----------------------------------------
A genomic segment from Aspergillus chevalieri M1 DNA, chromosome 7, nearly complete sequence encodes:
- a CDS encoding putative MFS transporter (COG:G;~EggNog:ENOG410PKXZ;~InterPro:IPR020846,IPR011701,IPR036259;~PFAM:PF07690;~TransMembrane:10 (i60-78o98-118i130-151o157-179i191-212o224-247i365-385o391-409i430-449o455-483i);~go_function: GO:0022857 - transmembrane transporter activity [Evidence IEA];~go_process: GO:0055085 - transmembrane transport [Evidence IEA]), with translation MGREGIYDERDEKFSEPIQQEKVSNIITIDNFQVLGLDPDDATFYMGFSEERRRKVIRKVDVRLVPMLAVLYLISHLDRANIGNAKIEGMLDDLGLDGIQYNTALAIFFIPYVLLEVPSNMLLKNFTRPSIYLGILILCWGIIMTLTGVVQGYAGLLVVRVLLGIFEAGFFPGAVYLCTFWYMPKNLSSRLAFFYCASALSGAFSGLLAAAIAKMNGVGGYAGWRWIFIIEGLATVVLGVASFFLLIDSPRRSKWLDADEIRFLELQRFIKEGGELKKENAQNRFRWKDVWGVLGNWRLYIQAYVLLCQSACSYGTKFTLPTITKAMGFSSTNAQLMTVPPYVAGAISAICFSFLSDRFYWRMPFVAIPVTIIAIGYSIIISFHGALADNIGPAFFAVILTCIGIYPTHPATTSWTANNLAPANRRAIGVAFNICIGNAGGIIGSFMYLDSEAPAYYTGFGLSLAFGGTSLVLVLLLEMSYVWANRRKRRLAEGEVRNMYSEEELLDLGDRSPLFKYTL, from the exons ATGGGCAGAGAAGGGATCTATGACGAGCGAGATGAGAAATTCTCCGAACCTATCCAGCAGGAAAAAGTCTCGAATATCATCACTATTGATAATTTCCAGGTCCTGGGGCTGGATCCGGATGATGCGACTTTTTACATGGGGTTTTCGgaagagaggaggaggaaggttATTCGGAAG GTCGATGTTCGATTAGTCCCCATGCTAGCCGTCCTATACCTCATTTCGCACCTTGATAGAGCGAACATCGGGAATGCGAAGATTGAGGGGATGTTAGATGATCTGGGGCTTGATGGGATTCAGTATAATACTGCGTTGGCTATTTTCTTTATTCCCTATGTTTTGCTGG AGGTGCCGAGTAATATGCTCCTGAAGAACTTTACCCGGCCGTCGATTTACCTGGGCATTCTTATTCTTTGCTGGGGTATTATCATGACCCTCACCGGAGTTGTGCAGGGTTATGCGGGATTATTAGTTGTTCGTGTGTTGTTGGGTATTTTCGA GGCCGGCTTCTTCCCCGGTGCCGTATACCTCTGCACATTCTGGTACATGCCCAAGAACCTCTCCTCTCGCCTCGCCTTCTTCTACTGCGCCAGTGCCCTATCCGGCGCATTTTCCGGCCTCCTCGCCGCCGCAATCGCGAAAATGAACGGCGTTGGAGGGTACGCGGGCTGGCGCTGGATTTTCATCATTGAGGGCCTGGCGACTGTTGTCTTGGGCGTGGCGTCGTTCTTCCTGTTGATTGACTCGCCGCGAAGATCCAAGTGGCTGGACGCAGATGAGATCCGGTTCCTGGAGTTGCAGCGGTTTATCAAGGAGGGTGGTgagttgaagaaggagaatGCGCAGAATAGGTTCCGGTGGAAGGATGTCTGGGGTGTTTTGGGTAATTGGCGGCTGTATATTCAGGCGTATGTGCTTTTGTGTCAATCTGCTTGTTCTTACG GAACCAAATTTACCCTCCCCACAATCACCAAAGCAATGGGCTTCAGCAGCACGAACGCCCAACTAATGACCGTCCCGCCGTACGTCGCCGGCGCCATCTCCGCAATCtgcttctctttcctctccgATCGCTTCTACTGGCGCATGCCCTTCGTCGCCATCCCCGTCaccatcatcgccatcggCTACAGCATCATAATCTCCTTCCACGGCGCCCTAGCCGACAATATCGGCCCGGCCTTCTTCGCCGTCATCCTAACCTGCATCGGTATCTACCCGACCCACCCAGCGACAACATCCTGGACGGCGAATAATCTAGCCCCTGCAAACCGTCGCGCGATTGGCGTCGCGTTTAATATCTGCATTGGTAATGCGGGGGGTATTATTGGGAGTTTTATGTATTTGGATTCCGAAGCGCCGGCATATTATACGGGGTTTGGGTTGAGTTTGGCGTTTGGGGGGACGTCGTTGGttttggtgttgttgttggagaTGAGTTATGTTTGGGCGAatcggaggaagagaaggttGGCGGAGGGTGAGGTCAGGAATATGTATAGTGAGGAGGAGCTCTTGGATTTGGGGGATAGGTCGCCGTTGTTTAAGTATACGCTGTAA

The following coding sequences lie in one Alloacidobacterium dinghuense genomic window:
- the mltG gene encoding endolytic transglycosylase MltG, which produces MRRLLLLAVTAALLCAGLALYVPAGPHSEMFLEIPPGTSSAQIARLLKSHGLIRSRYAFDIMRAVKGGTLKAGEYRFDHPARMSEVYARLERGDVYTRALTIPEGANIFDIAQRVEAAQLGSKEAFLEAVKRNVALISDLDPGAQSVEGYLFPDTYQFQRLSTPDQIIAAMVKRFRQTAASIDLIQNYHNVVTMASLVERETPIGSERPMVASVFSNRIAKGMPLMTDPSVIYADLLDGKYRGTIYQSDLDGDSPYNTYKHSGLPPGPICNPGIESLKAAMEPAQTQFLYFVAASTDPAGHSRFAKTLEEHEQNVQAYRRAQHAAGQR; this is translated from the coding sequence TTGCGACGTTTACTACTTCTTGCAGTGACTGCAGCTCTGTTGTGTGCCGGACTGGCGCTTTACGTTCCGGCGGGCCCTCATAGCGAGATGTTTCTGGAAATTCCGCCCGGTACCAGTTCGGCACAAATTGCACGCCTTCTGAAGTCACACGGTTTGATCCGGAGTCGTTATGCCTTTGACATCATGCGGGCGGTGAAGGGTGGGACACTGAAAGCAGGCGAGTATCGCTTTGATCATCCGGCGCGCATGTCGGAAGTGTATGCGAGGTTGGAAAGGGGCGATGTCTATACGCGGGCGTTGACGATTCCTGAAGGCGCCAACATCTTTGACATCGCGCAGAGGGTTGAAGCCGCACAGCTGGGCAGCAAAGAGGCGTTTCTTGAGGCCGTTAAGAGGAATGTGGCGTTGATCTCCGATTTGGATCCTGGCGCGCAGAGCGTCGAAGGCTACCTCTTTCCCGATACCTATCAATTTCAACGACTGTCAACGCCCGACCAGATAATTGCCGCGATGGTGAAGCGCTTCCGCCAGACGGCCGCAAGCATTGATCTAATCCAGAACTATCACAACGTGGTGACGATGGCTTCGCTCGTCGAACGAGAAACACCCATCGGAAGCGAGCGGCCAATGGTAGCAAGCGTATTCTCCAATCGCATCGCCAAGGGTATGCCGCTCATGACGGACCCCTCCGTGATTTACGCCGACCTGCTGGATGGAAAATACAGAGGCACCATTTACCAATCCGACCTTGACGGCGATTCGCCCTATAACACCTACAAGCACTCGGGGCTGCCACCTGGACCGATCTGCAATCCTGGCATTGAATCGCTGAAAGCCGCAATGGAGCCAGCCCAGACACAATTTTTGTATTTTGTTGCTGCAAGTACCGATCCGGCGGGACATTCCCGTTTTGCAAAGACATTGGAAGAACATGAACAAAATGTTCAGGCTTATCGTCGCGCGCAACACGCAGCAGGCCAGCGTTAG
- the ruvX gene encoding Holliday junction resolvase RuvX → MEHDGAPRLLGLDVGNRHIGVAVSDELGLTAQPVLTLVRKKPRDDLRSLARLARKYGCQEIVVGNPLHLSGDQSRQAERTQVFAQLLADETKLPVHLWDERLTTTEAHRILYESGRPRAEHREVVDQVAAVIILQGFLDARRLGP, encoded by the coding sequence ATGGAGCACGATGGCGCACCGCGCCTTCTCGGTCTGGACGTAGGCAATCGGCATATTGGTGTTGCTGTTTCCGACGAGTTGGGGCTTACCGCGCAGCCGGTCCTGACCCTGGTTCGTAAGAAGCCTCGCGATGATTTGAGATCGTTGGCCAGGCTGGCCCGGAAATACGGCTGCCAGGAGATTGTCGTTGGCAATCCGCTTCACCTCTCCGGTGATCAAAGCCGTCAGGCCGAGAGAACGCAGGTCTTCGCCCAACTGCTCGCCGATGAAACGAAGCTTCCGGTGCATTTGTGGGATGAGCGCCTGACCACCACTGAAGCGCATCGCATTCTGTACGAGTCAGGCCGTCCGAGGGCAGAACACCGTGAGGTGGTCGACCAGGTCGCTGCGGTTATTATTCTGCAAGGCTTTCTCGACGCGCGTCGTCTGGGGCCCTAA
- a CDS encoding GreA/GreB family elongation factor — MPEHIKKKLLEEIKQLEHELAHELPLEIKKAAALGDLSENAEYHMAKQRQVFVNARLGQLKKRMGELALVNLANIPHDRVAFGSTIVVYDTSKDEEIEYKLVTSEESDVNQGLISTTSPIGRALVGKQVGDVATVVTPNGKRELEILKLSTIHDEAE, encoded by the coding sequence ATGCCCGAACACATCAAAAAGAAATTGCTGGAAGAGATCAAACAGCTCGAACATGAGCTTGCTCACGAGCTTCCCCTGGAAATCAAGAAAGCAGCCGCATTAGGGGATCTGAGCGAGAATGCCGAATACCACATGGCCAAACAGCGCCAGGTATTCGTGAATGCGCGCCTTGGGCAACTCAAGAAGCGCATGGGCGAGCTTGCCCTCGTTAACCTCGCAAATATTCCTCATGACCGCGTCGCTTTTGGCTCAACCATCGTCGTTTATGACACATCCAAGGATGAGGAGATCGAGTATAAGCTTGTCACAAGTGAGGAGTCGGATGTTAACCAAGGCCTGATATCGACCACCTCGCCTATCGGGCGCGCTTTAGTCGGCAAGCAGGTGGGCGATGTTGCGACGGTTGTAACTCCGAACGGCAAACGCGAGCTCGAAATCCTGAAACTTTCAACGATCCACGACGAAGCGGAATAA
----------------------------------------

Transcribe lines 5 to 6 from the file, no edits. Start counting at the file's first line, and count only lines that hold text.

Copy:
- the ruvX gene encoding Holliday junction resolvase RuvX → MEHDGAPRLLGLDVGNRHIGVAVSDELGLTAQPVLTLVRKKPRDDLRSLARLARKYGCQEIVVGNPLHLSGDQSRQAERTQVFAQLLADETKLPVHLWDERLTTTEAHRILYESGRPRAEHREVVDQVAAVIILQGFLDARRLGP, encoded by the coding sequence ATGGAGCACGATGGCGCACCGCGCCTTCTCGGTCTGGACGTAGGCAATCGGCATATTGGTGTTGCTGTTTCCGACGAGTTGGGGCTTACCGCGCAGCCGGTCCTGACCCTGGTTCGTAAGAAGCCTCGCGATGATTTGAGATCGTTGGCCAGGCTGGCCCGGAAATACGGCTGCCAGGAGATTGTCGTTGGCAATCCGCTTCACCTCTCCGGTGATCAAAGCCGTCAGGCCGAGAGAACGCAGGTCTTCGCCCAACTGCTCGCCGATGAAACGAAGCTTCCGGTGCATTTGTGGGATGAGCGCCTGACCACCACTGAAGCGCATCGCATTCTGTACGAGTCAGGCCGTCCGAGGGCAGAACACCGTGAGGTGGTCGACCAGGTCGCTGCGGTTATTATTCTGCAAGGCTTTCTCGACGCGCGTCGTCTGGGGCCCTAA
- a CDS encoding GreA/GreB family elongation factor — MPEHIKKKLLEEIKQLEHELAHELPLEIKKAAALGDLSENAEYHMAKQRQVFVNARLGQLKKRMGELALVNLANIPHDRVAFGSTIVVYDTSKDEEIEYKLVTSEESDVNQGLISTTSPIGRALVGKQVGDVATVVTPNGKRELEILKLSTIHDEAE, encoded by the coding sequence ATGCCCGAACACATCAAAAAGAAATTGCTGGAAGAGATCAAACAGCTCGAACATGAGCTTGCTCACGAGCTTCCCCTGGAAATCAAGAAAGCAGCCGCATTAGGGGATCTGAGCGAGAATGCCGAATACCACATGGCCAAACAGCGCCAGGTATTCGTGAATGCGCGCCTTGGGCAACTCAAGAAGCGCATGGGCGAGCTTGCCCTCGTTAACCTCGCAAATATTCCTCATGACCGCGTCGCTTTTGGCTCAACCATCGTCGTTTATGACACATCCAAGGATGAGGAGATCGAGTATAAGCTTGTCACAAGTGAGGAGTCGGATGTTAACCAAGGCCTGATATCGACCACCTCGCCTATCGGGCGCGCTTTAGTCGGCAAGCAGGTGGGCGATGTTGCGACGGTTGTAACTCCGAACGGCAAACGCGAGCTCGAAATCCTGAAACTTTCAACGATCCACGACGAAGCGGAATAA